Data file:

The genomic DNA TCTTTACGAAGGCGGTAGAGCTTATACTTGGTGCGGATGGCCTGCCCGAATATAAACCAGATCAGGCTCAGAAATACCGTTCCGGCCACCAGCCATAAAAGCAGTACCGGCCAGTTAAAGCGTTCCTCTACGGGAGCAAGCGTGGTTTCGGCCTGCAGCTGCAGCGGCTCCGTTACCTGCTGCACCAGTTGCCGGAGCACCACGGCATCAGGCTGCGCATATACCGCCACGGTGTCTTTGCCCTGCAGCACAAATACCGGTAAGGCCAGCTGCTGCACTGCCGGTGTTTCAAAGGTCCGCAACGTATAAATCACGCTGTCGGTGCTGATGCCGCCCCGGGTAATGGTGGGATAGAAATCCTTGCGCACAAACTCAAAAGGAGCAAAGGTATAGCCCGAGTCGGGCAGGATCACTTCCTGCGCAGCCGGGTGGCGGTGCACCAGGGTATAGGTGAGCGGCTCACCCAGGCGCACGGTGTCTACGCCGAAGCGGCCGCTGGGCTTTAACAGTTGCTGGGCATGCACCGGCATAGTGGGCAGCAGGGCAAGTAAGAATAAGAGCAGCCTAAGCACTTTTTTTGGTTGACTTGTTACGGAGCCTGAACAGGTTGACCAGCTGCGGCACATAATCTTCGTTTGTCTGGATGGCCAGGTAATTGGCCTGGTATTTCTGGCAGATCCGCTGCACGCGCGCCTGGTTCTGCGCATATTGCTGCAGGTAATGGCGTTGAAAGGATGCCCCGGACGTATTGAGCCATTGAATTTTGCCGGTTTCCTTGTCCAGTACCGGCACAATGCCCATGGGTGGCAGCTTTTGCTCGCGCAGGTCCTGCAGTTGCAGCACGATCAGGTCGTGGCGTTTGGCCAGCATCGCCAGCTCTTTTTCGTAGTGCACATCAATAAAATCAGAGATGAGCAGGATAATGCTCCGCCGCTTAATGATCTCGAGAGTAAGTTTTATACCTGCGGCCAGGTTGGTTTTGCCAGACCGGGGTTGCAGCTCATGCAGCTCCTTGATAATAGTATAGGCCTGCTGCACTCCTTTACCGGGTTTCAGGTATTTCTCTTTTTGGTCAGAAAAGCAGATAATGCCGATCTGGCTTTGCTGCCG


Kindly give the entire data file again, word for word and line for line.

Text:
The genomic DNA TCTTTACGAAGGCGGTAGAGCTTATACTTGGTGCGGATGGCCTGCCCGAATATAAACCAGATCAGGCTCAGAAATACCGTTCCGGCCACCAGCCATAAAAGCAGTACCGGCCAGTTAAAGCGTTCCTCTACGGGAGCAAGCGTGGTTTCGGCCTGCAGCTGCAGCGGCTCCGTTACCTGCTGCACCAGTTGCCGGAGCACCACGGCATCAGGCTGCGCATATACCGCCACGGTGTCTTTGCCCTGCAGCACAAATACCGGTAAGGCCAGCTGCTGCACTGCCGGTGTTTCAAAGGTCCGCAACGTATAAATCACGCTGTCGGTGCTGATGCCGCCCCGGGTAATGGTGGGATAGAAATCCTTGCGCACAAACTCAAAAGGAGCAAAGGTATAGCCCGAGTCGGGCAGGATCACTTCCTGCGCAGCCGGGTGGCGGTGCACCAGGGTATAGGTGAGCGGCTCACCCAGGCGCACGGTGTCTACGCCGAAGCGGCCGCTGGGCTTTAACAGTTGCTGGGCATGCACCGGCATAGTGGGCAGCAGGGCAAGTAAGAATAAGAGCAGCCTAAGCACTTTTTTTGGTTGACTTGTTACGGAGCCTGAACAGGTTGACCAGCTGCGGCACATAATCTTCGTTTGTCTGGATGGCCAGGTAATTGGCCTGGTATTTCTGGCAGATCCGCTGCACGCGCGCCTGGTTCTGCGCATATTGCTGCAGGTAATGGCGTTGAAAGGATGCCCCGGACGTATTGAGCCATTGAATTTTGCCGGTTTCCTTGTCCAGTACCGGCACAATGCCCATGGGTGGCAGCTTTTGCTCGCGCAGGTCCTGCAGTTGCAGCACGATCAGGTCGTGGCGTTTGGCCAGCATCGCCAGCTCTTTTTCGTAGTGCACATCAATAAAATCAGAGATGAGCAGGATAATGCTCCGCCGCTTAATGATCTCGAGAGTAAGTTTTATACCTGCGGCCAGGTTGGTTTTGCCAGACCGGGGTTGCAGCTCATGCAGCTCCTTGATAATAGTATAGGCCTGCTGCACTCCTTTACCGGGTTTCAGGTATTTCTCTTTTTGGTCAGAAAAGCAGATAATGCCGATCTGGCTTTGCTGCCG